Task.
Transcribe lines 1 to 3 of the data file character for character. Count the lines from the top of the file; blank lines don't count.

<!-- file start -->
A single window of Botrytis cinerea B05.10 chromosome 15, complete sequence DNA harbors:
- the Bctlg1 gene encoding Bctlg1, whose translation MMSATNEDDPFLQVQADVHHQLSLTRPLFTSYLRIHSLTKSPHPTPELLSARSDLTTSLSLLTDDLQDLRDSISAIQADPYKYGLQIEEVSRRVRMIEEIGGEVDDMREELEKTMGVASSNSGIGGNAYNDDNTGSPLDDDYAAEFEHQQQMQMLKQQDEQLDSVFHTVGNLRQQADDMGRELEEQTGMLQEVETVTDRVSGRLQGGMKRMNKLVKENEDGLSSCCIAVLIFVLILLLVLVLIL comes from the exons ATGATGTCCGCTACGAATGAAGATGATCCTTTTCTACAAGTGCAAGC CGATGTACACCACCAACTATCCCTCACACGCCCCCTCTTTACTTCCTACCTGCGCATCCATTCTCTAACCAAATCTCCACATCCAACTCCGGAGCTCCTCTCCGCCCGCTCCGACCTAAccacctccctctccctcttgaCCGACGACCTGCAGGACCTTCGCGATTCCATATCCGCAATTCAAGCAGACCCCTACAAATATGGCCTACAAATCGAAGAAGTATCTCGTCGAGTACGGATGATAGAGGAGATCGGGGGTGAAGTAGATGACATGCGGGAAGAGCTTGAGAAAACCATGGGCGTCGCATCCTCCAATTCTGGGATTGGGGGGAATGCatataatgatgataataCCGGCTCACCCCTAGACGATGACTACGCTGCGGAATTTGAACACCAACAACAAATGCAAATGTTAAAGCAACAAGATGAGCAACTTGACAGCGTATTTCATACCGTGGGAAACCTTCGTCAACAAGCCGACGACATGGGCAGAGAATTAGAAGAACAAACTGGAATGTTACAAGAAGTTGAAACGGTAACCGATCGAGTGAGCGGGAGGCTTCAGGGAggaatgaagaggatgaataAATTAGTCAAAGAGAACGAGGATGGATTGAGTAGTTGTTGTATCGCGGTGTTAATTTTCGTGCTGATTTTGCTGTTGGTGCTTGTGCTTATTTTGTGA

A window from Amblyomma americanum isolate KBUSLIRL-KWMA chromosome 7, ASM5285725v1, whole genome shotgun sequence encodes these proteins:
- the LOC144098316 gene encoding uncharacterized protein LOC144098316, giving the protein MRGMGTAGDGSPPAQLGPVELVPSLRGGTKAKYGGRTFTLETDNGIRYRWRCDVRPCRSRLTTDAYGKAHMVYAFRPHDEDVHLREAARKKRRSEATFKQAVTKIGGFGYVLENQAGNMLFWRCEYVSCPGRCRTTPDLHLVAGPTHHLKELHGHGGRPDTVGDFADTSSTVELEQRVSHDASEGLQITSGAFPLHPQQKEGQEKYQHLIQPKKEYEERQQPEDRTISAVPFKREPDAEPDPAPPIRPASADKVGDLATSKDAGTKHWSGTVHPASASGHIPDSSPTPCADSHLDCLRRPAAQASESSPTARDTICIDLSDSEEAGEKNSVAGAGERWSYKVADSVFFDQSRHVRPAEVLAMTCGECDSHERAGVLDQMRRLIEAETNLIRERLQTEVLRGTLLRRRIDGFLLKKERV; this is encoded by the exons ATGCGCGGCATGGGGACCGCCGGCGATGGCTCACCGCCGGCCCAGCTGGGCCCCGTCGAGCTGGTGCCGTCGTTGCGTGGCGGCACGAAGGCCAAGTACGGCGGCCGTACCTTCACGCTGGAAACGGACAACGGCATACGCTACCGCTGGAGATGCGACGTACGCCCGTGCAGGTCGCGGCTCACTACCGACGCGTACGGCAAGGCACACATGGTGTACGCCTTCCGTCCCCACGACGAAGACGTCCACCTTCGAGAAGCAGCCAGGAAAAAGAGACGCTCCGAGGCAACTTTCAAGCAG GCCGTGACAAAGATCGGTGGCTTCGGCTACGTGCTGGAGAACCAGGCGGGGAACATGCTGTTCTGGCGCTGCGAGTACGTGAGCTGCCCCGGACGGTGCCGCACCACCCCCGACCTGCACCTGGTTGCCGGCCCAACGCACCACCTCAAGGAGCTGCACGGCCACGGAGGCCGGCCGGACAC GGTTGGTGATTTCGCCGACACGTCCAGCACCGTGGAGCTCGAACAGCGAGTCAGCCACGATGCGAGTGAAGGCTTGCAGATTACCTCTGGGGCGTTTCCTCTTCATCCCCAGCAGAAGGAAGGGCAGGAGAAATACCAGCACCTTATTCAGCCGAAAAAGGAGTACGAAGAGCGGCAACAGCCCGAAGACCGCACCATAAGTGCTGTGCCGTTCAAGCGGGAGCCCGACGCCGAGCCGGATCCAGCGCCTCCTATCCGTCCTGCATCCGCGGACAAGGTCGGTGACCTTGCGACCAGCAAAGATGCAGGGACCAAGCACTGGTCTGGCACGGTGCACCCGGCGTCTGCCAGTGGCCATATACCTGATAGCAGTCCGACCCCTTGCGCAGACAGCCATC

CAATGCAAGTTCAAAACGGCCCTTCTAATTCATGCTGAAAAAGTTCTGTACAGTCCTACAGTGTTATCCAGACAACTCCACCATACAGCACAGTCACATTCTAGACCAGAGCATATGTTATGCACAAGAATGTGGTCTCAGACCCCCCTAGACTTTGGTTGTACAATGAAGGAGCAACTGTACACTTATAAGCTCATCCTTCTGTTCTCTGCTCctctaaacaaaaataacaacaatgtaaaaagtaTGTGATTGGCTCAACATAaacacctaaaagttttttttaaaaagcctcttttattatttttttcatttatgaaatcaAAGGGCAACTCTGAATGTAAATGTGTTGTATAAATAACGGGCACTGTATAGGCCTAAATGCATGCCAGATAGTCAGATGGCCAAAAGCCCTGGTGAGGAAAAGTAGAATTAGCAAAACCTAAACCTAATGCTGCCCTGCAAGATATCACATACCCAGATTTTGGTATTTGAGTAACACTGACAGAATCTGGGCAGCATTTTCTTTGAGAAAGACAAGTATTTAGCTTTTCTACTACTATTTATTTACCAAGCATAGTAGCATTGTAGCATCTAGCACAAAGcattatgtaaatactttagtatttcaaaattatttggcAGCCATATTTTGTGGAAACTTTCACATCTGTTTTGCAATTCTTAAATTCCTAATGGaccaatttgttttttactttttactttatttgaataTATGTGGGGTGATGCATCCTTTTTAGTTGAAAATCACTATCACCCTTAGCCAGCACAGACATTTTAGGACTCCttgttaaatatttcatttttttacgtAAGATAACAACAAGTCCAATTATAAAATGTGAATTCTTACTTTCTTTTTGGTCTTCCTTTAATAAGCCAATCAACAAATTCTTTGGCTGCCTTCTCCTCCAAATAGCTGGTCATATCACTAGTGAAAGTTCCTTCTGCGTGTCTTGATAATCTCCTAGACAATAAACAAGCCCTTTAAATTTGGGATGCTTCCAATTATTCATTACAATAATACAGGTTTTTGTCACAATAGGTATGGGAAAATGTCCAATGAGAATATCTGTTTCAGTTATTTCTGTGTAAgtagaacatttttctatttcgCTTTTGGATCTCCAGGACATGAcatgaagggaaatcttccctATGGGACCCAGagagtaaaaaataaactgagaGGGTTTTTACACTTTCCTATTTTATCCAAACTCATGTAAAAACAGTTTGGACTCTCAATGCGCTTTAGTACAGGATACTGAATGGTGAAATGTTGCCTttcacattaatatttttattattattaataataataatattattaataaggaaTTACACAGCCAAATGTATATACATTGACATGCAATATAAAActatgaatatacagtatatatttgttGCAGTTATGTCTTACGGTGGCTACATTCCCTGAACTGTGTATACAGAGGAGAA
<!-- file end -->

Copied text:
A single window of Botrytis cinerea B05.10 chromosome 15, complete sequence DNA harbors:
- the Bctlg1 gene encoding Bctlg1, whose translation MMSATNEDDPFLQVQADVHHQLSLTRPLFTSYLRIHSLTKSPHPTPELLSARSDLTTSLSLLTDDLQDLRDSISAIQADPYKYGLQIEEVSRRVRMIEEIGGEVDDMREELEKTMGVASSNSGIGGNAYNDDNTGSPLDDDYAAEFEHQQQMQMLKQQDEQLDSVFHTVGNLRQQADDMGRELEEQTGMLQEVETVTDRVSGRLQGGMKRMNKLVKENEDGLSSCCIAVLIFVLILLLVLVLIL comes from the exons ATGATGTCCGCTACGAATGAAGATGATCCTTTTCTACAAGTGCAAGC CGATGTACACCACCAACTATCCCTCACACGCCCCCTCTTTACTTCCTACCTGCGCATCCATTCTCTAACCAAATCTCCACATCCAACTCCGGAGCTCCTCTCCGCCCGCTCCGACCTAAccacctccctctccctcttgaCCGACGACCTGCAGGACCTTCGCGATTCCATATCCGCAATTCAAGCAGACCCCTACAAATATGGCCTACAAATCGAAGAAGTATCTCGTCGAGTACGGATGATAGAGGAGATCGGGGGTGAAGTAGATGACATGCGGGAAGAGCTTGAGAAAACCATGGGCGTCGCATCCTCCAATTCTGGGATTGGGGGGAATGCatataatgatgataataCCGGCTCACCCCTAGACGATGACTACGCTGCGGAATTTGAACACCAACAACAAATGCAAATGTTAAAGCAACAAGATGAGCAACTTGACAGCGTATTTCATACCGTGGGAAACCTTCGTCAACAAGCCGACGACATGGGCAGAGAATTAGAAGAACAAACTGGAATGTTACAAGAAGTTGAAACGGTAACCGATCGAGTGAGCGGGAGGCTTCAGGGAggaatgaagaggatgaataAATTAGTCAAAGAGAACGAGGATGGATTGAGTAGTTGTTGTATCGCGGTGTTAATTTTCGTGCTGATTTTGCTGTTGGTGCTTGTGCTTATTTTGTGA

A window from Amblyomma americanum isolate KBUSLIRL-KWMA chromosome 7, ASM5285725v1, whole genome shotgun sequence encodes these proteins: